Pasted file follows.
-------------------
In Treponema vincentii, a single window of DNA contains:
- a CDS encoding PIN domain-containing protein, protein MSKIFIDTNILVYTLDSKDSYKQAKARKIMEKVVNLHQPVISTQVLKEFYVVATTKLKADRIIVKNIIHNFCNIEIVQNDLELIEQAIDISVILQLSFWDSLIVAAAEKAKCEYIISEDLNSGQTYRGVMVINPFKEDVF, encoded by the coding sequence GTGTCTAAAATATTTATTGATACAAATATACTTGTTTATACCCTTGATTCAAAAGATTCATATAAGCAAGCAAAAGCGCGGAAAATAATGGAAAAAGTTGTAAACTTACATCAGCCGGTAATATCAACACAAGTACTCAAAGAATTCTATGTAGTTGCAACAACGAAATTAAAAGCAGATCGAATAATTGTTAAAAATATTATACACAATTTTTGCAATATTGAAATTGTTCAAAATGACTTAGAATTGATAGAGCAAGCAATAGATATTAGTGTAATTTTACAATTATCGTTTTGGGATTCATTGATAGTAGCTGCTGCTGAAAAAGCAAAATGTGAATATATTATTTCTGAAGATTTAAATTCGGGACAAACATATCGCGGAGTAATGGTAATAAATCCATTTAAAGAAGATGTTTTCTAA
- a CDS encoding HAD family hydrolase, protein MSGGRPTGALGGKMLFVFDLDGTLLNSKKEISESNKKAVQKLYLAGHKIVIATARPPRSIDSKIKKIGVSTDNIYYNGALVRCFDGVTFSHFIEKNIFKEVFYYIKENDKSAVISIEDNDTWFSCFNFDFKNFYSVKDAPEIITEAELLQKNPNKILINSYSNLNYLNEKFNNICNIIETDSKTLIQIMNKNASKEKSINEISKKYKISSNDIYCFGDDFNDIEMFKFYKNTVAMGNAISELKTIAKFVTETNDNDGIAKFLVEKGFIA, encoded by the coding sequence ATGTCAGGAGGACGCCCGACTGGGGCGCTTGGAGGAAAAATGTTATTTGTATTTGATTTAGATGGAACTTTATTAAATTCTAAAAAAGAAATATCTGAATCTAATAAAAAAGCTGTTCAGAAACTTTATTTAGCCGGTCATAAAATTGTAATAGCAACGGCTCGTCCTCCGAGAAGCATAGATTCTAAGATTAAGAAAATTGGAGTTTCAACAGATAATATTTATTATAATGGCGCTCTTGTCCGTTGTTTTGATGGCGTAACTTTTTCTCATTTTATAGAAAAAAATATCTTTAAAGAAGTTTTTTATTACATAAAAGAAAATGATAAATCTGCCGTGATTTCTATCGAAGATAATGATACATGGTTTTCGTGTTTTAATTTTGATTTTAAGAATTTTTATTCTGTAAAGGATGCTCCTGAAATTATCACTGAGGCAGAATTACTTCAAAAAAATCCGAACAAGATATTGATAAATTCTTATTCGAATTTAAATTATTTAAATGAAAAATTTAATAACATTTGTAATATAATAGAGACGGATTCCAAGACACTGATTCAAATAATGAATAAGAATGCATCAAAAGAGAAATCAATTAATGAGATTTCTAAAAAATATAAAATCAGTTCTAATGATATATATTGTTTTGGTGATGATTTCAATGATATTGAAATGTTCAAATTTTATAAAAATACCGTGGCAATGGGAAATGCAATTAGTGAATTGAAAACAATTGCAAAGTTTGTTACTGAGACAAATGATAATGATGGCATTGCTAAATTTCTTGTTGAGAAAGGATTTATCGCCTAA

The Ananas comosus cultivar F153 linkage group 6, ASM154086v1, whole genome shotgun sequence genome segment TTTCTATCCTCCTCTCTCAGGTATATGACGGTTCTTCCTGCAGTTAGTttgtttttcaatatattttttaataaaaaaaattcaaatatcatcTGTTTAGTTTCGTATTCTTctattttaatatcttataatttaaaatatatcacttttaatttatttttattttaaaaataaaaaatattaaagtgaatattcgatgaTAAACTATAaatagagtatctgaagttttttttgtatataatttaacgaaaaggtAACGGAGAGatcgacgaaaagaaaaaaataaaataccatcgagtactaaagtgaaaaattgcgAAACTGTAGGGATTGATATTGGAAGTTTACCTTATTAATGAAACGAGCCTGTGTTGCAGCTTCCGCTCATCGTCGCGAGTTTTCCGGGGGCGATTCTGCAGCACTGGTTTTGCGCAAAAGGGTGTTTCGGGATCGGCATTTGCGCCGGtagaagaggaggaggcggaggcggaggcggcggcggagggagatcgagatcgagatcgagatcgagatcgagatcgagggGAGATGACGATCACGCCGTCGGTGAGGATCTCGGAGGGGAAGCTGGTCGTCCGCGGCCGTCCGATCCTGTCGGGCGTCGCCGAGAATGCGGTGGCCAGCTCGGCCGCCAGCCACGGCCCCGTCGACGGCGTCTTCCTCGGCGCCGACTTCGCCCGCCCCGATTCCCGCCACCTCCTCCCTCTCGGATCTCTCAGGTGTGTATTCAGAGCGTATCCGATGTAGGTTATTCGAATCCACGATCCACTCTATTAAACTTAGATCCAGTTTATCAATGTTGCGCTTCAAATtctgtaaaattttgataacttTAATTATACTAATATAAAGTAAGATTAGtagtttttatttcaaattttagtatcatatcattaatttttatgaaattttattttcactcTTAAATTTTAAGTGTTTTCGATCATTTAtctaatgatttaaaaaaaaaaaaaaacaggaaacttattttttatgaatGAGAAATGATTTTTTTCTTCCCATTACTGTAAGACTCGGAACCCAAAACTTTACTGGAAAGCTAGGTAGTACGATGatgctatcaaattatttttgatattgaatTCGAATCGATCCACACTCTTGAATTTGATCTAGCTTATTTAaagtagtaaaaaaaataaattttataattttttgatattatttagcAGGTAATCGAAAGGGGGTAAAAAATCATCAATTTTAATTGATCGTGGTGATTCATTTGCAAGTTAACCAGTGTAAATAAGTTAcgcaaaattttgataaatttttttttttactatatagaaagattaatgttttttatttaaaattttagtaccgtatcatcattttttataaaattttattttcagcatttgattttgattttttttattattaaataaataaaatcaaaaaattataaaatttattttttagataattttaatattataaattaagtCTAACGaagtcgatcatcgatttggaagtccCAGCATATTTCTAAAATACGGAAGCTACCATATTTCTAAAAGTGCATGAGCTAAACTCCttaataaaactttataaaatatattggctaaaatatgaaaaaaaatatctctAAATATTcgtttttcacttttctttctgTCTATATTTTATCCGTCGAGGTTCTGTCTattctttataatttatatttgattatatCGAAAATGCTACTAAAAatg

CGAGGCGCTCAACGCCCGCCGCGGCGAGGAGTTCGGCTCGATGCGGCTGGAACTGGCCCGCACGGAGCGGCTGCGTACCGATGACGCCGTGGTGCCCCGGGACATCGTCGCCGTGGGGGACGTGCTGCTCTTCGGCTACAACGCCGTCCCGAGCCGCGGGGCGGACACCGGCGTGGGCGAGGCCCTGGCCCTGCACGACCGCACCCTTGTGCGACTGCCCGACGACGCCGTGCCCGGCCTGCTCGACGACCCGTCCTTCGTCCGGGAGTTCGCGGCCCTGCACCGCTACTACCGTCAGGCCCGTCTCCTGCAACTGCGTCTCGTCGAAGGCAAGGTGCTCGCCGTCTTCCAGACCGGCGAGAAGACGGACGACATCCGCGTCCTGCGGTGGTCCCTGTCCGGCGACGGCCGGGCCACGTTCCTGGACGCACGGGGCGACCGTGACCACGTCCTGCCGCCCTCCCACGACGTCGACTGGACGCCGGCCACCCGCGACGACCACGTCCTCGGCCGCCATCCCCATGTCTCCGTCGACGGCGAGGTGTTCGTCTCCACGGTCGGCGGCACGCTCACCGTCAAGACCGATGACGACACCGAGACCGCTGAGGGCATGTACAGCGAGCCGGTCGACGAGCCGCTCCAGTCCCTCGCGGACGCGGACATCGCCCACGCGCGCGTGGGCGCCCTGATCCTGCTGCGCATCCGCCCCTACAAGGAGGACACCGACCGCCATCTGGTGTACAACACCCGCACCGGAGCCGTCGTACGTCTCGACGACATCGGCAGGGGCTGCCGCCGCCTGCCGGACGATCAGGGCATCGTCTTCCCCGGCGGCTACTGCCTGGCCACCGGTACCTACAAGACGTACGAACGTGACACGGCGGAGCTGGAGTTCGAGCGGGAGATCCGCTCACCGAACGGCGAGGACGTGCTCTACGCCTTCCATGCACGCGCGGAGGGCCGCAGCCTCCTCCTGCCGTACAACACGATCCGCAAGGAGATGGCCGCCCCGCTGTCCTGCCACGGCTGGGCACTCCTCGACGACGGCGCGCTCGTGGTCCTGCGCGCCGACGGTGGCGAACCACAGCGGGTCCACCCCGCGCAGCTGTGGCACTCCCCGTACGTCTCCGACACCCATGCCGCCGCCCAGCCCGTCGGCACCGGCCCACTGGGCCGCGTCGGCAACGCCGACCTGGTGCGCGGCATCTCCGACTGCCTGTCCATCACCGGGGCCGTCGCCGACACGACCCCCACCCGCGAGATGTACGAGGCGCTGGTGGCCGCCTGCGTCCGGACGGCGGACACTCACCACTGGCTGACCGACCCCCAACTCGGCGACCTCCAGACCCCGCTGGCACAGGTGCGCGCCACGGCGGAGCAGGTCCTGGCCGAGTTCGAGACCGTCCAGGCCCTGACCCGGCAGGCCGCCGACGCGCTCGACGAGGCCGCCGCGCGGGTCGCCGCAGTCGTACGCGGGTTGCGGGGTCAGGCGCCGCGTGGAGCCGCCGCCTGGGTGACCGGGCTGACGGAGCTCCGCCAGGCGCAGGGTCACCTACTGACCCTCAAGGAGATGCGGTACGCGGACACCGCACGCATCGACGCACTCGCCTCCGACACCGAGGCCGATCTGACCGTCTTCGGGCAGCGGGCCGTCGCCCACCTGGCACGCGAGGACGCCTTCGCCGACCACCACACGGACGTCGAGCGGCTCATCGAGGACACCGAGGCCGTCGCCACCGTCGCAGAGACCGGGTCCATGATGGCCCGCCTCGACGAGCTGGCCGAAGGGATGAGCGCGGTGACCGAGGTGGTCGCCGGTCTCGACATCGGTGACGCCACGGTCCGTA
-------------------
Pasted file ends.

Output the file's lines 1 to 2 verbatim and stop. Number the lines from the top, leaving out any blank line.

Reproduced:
In Treponema vincentii, a single window of DNA contains:
- a CDS encoding PIN domain-containing protein, protein MSKIFIDTNILVYTLDSKDSYKQAKARKIMEKVVNLHQPVISTQVLKEFYVVATTKLKADRIIVKNIIHNFCNIEIVQNDLELIEQAIDISVILQLSFWDSLIVAAAEKAKCEYIISEDLNSGQTYRGVMVINPFKEDVF, encoded by the coding sequence GTGTCTAAAATATTTATTGATACAAATATACTTGTTTATACCCTTGATTCAAAAGATTCATATAAGCAAGCAAAAGCGCGGAAAATAATGGAAAAAGTTGTAAACTTACATCAGCCGGTAATATCAACACAAGTACTCAAAGAATTCTATGTAGTTGCAACAACGAAATTAAAAGCAGATCGAATAATTGTTAAAAATATTATACACAATTTTTGCAATATTGAAATTGTTCAAAATGACTTAGAATTGATAGAGCAAGCAATAGATATTAGTGTAATTTTACAATTATCGTTTTGGGATTCATTGATAGTAGCTGCTGCTGAAAAAGCAAAATGTGAATATATTATTTCTGAAGATTTAAATTCGGGACAAACATATCGCGGAGTAATGGTAATAAATCCATTTAAAGAAGATGTTTTCTAA